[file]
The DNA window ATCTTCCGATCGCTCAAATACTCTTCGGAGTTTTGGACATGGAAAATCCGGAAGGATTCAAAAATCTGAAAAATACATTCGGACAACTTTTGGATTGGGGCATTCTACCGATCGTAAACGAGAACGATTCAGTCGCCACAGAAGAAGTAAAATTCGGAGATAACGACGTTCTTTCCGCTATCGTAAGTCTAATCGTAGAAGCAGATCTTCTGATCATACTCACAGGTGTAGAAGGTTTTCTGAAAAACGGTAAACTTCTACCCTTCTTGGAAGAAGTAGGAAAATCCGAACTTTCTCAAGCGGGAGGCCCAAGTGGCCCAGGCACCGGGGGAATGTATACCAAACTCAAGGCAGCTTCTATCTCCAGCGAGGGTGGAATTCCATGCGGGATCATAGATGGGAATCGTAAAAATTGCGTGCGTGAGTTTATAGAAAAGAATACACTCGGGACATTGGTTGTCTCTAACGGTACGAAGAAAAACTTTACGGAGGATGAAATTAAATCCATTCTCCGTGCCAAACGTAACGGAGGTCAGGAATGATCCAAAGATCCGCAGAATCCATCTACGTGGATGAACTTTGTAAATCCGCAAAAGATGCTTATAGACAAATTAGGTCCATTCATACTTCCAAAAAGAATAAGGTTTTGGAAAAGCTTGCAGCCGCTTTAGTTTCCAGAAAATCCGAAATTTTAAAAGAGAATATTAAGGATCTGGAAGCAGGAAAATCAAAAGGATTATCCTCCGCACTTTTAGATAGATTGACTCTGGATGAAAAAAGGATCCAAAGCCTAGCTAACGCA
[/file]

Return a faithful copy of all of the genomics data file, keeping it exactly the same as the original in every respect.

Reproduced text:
The DNA window ATCTTCCGATCGCTCAAATACTCTTCGGAGTTTTGGACATGGAAAATCCGGAAGGATTCAAAAATCTGAAAAATACATTCGGACAACTTTTGGATTGGGGCATTCTACCGATCGTAAACGAGAACGATTCAGTCGCCACAGAAGAAGTAAAATTCGGAGATAACGACGTTCTTTCCGCTATCGTAAGTCTAATCGTAGAAGCAGATCTTCTGATCATACTCACAGGTGTAGAAGGTTTTCTGAAAAACGGTAAACTTCTACCCTTCTTGGAAGAAGTAGGAAAATCCGAACTTTCTCAAGCGGGAGGCCCAAGTGGCCCAGGCACCGGGGGAATGTATACCAAACTCAAGGCAGCTTCTATCTCCAGCGAGGGTGGAATTCCATGCGGGATCATAGATGGGAATCGTAAAAATTGCGTGCGTGAGTTTATAGAAAAGAATACACTCGGGACATTGGTTGTCTCTAACGGTACGAAGAAAAACTTTACGGAGGATGAAATTAAATCCATTCTCCGTGCCAAACGTAACGGAGGTCAGGAATGATCCAAAGATCCGCAGAATCCATCTACGTGGATGAACTTTGTAAATCCGCAAAAGATGCTTATAGACAAATTAGGTCCATTCATACTTCCAAAAAGAATAAGGTTTTGGAAAAGCTTGCAGCCGCTTTAGTTTCCAGAAAATCCGAAATTTTAAAAGAGAATATTAAGGATCTGGAAGCAGGAAAATCAAAAGGATTATCCTCCGCACTTTTAGATAGATTGACTCTGGATGAAAAAAGGATCCAAAGCCTAGCTAACGCA